Can you tell me the hardest part of being a underwater model?
Modelling underwater is physically demanding and poses that work perfectly well on dry land simply won’t look right in the pool so it can be challenging to find what works. Being in the water on and off all day can take its toll on a model’s eyes: the make-up artists put a special gel in our eyes which helps, but it can still lead to soreness, particularly if the chlorine levels are imbalanced. Probably the most important thing to note is that safety is paramount on every underwater shoot: the photographers are very experienced divers and are conscious of each model’s own experience and comfort levels in the water, plus there’s always at least one safety diver in the pool at all times. It’s also worth pointing out that modelling in a swimming pool where the photographer is in the water with you is significantly different to being in a clear tank with the photographer staying dry as a bone on the other side of the glass.
If one of your friends said they would like to start underwater modelling what advice would you give them?
If anyone I knew was offered the opportunity to model underwater, the first thing I’d tell them is to do it; it’s a relatively unusual genre, and a chance to explore some unusual pose options. Once they’d decided to do it my advice would be to relax and enjoy the experience, and not to expect things to be as they are on dry land.
What is better on land or in the water modelling?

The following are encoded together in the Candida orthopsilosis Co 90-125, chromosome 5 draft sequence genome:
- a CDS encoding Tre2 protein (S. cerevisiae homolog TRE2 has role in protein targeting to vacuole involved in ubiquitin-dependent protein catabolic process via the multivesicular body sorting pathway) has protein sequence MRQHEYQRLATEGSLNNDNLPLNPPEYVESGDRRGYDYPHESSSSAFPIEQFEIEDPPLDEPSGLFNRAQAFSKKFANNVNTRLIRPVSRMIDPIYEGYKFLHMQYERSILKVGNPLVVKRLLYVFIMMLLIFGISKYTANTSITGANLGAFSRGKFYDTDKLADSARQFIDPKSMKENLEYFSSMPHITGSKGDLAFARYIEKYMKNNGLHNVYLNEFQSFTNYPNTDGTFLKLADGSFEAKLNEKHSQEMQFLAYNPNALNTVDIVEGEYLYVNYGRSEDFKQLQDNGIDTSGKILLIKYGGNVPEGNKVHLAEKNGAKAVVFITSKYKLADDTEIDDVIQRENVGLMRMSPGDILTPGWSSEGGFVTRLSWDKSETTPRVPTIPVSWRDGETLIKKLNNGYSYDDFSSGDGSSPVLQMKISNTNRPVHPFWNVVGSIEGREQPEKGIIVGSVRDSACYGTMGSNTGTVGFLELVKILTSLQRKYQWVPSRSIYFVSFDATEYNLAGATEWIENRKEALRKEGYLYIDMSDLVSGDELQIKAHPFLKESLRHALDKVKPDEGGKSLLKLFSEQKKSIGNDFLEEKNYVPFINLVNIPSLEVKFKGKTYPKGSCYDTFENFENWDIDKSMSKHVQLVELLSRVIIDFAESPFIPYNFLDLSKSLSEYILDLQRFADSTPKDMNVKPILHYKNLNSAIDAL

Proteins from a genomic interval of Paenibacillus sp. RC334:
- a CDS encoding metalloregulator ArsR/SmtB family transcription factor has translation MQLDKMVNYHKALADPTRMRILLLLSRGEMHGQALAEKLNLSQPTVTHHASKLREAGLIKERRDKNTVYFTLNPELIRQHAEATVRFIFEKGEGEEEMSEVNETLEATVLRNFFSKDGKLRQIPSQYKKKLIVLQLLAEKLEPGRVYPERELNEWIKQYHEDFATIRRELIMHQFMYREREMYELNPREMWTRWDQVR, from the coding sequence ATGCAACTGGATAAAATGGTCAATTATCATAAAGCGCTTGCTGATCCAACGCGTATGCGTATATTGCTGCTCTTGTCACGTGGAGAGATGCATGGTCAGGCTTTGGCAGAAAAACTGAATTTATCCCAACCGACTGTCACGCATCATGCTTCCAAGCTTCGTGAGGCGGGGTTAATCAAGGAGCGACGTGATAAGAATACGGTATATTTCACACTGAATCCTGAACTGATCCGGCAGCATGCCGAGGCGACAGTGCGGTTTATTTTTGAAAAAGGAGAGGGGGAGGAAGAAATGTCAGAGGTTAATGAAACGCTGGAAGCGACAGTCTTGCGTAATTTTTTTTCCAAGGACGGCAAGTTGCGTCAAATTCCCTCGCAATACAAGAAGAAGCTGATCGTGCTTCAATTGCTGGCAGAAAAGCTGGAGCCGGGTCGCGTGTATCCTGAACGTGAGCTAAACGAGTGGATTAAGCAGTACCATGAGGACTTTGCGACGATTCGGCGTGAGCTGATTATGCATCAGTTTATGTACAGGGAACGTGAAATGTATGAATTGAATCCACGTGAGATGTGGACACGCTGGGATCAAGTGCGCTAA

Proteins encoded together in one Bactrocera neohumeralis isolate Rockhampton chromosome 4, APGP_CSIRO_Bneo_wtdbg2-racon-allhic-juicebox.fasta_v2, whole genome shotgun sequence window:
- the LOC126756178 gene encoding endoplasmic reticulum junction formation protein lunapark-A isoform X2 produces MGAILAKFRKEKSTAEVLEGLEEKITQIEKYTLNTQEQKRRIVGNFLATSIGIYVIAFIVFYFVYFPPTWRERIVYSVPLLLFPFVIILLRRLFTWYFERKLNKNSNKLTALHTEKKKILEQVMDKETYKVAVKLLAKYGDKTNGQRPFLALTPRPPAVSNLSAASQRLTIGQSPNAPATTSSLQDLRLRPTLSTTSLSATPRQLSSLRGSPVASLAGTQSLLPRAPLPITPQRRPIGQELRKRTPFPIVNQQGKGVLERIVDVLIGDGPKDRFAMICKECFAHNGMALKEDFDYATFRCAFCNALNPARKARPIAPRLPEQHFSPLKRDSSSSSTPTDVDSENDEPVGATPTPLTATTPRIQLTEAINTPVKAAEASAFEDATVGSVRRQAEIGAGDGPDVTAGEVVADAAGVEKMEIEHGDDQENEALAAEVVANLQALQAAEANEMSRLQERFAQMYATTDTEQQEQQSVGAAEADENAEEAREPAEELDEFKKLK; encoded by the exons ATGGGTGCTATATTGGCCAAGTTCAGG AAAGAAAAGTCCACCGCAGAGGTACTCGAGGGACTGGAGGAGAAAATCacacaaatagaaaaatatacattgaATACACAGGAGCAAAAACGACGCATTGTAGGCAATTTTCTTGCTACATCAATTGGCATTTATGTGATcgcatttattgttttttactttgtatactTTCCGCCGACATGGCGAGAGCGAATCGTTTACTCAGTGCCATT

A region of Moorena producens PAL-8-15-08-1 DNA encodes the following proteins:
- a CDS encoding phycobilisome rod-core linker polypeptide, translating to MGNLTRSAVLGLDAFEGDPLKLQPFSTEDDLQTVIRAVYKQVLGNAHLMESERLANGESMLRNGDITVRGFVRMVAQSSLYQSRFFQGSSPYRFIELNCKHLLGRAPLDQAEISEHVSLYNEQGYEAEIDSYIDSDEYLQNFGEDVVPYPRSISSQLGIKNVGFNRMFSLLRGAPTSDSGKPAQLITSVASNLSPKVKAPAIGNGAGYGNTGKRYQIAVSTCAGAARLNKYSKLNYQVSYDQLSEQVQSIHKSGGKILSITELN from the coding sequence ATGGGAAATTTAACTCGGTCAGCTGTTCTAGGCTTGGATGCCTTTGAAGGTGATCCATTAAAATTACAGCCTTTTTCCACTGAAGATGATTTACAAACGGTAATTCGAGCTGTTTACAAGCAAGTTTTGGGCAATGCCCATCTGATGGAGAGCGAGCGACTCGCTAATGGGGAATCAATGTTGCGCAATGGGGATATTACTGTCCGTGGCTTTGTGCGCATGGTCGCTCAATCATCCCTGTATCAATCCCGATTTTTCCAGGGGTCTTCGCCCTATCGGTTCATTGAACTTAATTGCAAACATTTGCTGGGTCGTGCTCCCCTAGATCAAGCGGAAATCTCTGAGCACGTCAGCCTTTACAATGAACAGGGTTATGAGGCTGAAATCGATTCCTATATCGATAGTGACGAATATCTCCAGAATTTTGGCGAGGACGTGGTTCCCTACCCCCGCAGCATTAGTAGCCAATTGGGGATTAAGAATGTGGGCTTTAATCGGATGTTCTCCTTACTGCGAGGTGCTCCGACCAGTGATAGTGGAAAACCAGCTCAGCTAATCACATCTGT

It’s hard for me to compare the two genres as they’re so very different, so I’m going to sidestep this question and say that they’re both equally enjoyable and satisfying.
If you could pose in any location where would it be and why?
I would love to pose in open water. So far I’ve only had the opportunity to model underwater in swimming pools, but I would really like to go somewhere with clear water and create stunning imagery with the vastness of an ocean surrounding me. My partner Luke and I are flying out to Italy at the beginning of September to shoot art nude with Mark and another underwater model, so hopefully we will get the chance to do an underwater shoot in the sea, or at the very least one of the river pools while we’re over there.
Can let us know what are your future plans?
I’m passionate about my work as an artist’s and photographic model, and I intend to keep modelling for as long as the artists wish to draw me and the photographers wish to shoot me. I’m 55 and I’m a strong advocate for ageing gracefully and naturally; older models have a lot to offer in terms of character and experience and I’m keen to encourage models to stop having the evidence of age removed, be it surgically or digitally in images. We ought to embrace getting older and wear our years with pride. Oh, and I intend to accept all the exciting opportunities that come my way , because life’s too short not to (including modelling in the ocean if someone would like to invite me…..).
Thank you Helen for taking the time to chat with me and share some incredible photos from shoots you have done.
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2 thoughts on “Underwater Model – Helen Saunders”
Great interview, thanks – full of stuff I didn’t know 🤔☺️ and great insights. Thank you both.
Love the comment about growing old gracefully… Well said Helen.